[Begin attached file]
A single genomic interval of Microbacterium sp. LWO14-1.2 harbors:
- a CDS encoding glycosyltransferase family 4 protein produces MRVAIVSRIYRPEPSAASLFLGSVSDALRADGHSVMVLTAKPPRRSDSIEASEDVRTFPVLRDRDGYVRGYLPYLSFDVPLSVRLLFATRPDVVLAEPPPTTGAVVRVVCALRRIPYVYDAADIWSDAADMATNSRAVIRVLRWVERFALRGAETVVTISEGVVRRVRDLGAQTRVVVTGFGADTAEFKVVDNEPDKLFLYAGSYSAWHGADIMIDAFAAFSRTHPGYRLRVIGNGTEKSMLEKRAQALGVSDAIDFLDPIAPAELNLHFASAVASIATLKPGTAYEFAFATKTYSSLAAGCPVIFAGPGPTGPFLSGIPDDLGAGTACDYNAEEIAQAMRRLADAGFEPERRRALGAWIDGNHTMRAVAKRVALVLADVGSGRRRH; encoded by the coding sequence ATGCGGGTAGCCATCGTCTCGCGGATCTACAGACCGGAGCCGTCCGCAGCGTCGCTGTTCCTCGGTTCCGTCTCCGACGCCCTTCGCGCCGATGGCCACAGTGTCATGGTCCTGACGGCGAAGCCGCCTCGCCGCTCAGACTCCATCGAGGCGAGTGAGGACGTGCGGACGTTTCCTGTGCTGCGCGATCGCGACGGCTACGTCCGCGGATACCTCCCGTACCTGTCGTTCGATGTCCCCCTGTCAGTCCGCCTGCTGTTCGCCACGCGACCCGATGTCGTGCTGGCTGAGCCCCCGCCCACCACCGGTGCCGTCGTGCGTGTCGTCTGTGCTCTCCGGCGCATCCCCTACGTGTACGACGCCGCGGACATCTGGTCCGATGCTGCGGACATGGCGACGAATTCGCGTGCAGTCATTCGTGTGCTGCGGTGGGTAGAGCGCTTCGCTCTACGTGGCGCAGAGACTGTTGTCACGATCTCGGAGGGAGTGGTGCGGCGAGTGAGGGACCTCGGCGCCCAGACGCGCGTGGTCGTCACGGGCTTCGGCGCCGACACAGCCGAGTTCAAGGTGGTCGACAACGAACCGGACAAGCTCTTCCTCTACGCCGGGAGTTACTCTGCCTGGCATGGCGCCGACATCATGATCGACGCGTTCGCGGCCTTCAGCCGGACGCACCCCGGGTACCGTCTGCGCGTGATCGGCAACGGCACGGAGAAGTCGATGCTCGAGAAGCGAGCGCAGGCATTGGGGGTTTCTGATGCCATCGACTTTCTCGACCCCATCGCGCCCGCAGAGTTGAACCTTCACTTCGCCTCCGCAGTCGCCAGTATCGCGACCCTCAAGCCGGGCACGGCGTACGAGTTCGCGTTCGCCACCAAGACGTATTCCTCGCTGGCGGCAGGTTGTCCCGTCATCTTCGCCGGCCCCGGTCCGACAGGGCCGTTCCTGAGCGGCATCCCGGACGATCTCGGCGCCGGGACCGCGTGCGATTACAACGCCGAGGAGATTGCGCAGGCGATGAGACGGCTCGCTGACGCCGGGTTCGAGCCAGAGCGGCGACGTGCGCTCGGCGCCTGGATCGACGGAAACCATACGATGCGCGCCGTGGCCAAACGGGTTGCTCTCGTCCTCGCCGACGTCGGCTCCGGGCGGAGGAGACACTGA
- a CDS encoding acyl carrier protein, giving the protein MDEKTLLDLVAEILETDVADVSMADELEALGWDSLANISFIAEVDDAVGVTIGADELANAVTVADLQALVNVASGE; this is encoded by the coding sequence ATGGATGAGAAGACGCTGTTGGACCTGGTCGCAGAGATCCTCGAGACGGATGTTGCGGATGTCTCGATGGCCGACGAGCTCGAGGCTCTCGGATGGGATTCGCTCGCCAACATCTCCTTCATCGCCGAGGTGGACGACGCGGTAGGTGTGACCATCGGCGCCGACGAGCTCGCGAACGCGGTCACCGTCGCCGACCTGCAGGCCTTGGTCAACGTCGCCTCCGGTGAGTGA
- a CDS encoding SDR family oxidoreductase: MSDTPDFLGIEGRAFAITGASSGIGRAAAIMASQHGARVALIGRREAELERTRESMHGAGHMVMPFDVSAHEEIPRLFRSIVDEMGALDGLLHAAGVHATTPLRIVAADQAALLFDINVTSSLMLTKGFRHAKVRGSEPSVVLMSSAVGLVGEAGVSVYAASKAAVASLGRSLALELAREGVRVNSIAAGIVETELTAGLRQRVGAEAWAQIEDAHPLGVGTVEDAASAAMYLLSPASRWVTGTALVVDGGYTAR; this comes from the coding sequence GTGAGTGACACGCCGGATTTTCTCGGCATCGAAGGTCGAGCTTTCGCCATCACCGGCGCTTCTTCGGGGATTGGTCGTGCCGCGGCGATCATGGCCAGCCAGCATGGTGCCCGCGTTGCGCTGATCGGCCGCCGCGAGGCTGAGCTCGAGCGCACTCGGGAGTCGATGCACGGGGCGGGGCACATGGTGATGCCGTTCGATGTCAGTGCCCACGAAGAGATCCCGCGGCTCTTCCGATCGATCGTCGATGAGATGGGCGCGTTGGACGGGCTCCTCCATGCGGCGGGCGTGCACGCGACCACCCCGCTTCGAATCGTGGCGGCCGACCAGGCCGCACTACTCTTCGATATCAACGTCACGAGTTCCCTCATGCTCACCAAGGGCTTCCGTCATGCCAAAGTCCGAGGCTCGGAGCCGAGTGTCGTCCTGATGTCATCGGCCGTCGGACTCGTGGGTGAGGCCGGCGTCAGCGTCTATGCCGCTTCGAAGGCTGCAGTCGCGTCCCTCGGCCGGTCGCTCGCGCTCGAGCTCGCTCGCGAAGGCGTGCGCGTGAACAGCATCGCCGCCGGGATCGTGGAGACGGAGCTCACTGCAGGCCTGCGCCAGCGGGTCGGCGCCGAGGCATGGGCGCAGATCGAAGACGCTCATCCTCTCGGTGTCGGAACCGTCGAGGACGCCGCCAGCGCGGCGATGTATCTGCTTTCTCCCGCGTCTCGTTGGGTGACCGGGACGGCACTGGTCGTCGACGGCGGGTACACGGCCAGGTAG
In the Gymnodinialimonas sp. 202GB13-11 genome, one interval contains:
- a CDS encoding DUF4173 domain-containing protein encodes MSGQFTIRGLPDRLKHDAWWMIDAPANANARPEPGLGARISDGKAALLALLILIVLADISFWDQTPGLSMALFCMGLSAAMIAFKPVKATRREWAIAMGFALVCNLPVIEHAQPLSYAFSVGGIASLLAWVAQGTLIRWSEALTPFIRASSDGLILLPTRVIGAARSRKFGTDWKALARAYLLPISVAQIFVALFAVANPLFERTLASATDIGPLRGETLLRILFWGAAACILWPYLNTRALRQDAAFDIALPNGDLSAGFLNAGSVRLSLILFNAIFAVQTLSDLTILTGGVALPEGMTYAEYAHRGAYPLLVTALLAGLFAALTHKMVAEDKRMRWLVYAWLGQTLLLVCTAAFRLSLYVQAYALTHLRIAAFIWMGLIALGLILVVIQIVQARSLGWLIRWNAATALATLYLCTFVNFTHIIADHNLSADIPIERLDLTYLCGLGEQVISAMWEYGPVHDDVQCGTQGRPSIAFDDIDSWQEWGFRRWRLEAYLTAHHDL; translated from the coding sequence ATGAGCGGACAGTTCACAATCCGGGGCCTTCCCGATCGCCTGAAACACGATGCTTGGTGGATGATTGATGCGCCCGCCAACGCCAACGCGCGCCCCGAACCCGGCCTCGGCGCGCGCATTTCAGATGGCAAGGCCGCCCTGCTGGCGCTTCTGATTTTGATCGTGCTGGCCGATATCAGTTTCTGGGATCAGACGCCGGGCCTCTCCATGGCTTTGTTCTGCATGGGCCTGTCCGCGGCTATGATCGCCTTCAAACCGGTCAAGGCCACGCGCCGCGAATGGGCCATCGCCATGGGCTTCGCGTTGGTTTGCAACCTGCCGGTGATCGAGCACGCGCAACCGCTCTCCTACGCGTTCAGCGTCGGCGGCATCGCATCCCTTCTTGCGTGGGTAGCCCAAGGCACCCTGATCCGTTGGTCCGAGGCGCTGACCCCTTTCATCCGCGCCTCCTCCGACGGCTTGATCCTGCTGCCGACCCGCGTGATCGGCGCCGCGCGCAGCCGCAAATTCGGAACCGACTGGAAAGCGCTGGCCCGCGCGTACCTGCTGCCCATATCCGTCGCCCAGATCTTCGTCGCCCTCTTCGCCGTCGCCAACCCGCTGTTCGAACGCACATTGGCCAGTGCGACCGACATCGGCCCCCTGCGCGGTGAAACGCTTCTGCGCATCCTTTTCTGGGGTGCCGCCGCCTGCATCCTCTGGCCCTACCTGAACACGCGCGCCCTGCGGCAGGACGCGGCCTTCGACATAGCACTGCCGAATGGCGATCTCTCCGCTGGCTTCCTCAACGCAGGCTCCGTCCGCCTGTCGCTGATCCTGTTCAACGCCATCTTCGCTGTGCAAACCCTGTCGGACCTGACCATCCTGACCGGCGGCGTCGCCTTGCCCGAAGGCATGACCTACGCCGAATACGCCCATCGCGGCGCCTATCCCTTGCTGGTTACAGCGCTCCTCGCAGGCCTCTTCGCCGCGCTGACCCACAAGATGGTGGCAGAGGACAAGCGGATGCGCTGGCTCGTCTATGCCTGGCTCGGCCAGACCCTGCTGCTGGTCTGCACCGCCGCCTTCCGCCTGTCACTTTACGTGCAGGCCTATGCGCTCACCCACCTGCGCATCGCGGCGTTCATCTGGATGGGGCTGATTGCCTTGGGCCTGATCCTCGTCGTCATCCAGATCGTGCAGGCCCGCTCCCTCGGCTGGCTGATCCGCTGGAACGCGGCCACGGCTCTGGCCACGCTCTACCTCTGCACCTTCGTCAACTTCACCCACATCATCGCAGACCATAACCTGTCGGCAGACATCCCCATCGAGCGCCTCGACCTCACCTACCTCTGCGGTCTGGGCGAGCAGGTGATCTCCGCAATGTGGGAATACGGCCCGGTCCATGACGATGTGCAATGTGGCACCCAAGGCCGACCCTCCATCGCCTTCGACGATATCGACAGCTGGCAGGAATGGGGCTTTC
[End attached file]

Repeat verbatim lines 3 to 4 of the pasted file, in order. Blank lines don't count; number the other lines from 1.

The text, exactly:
- a CDS encoding acyl carrier protein, giving the protein MDEKTLLDLVAEILETDVADVSMADELEALGWDSLANISFIAEVDDAVGVTIGADELANAVTVADLQALVNVASGE; this is encoded by the coding sequence ATGGATGAGAAGACGCTGTTGGACCTGGTCGCAGAGATCCTCGAGACGGATGTTGCGGATGTCTCGATGGCCGACGAGCTCGAGGCTCTCGGATGGGATTCGCTCGCCAACATCTCCTTCATCGCCGAGGTGGACGACGCGGTAGGTGTGACCATCGGCGCCGACGAGCTCGCGAACGCGGTCACCGTCGCCGACCTGCAGGCCTTGGTCAACGTCGCCTCCGGTGAGTGA
- a CDS encoding SDR family oxidoreductase: MSDTPDFLGIEGRAFAITGASSGIGRAAAIMASQHGARVALIGRREAELERTRESMHGAGHMVMPFDVSAHEEIPRLFRSIVDEMGALDGLLHAAGVHATTPLRIVAADQAALLFDINVTSSLMLTKGFRHAKVRGSEPSVVLMSSAVGLVGEAGVSVYAASKAAVASLGRSLALELAREGVRVNSIAAGIVETELTAGLRQRVGAEAWAQIEDAHPLGVGTVEDAASAAMYLLSPASRWVTGTALVVDGGYTAR; this comes from the coding sequence GTGAGTGACACGCCGGATTTTCTCGGCATCGAAGGTCGAGCTTTCGCCATCACCGGCGCTTCTTCGGGGATTGGTCGTGCCGCGGCGATCATGGCCAGCCAGCATGGTGCCCGCGTTGCGCTGATCGGCCGCCGCGAGGCTGAGCTCGAGCGCACTCGGGAGTCGATGCACGGGGCGGGGCACATGGTGATGCCGTTCGATGTCAGTGCCCACGAAGAGATCCCGCGGCTCTTCCGATCGATCGTCGATGAGATGGGCGCGTTGGACGGGCTCCTCCATGCGGCGGGCGTGCACGCGACCACCCCGCTTCGAATCGTGGCGGCCGACCAGGCCGCACTACTCTTCGATATCAACGTCACGAGTTCCCTCATGCTCACCAAGGGCTTCCGTCATGCCAAAGTCCGAGGCTCGGAGCCGAGTGTCGTCCTGATGTCATCGGCCGTCGGACTCGTGGGTGAGGCCGGCGTCAGCGTCTATGCCGCTTCGAAGGCTGCAGTCGCGTCCCTCGGCCGGTCGCTCGCGCTCGAGCTCGCTCGCGAAGGCGTGCGCGTGAACAGCATCGCCGCCGGGATCGTGGAGACGGAGCTCACTGCAGGCCTGCGCCAGCGGGTCGGCGCCGAGGCATGGGCGCAGATCGAAGACGCTCATCCTCTCGGTGTCGGAACCGTCGAGGACGCCGCCAGCGCGGCGATGTATCTGCTTTCTCCCGCGTCTCGTTGGGTGACCGGGACGGCACTGGTCGTCGACGGCGGGTACACGGCCAGGTAG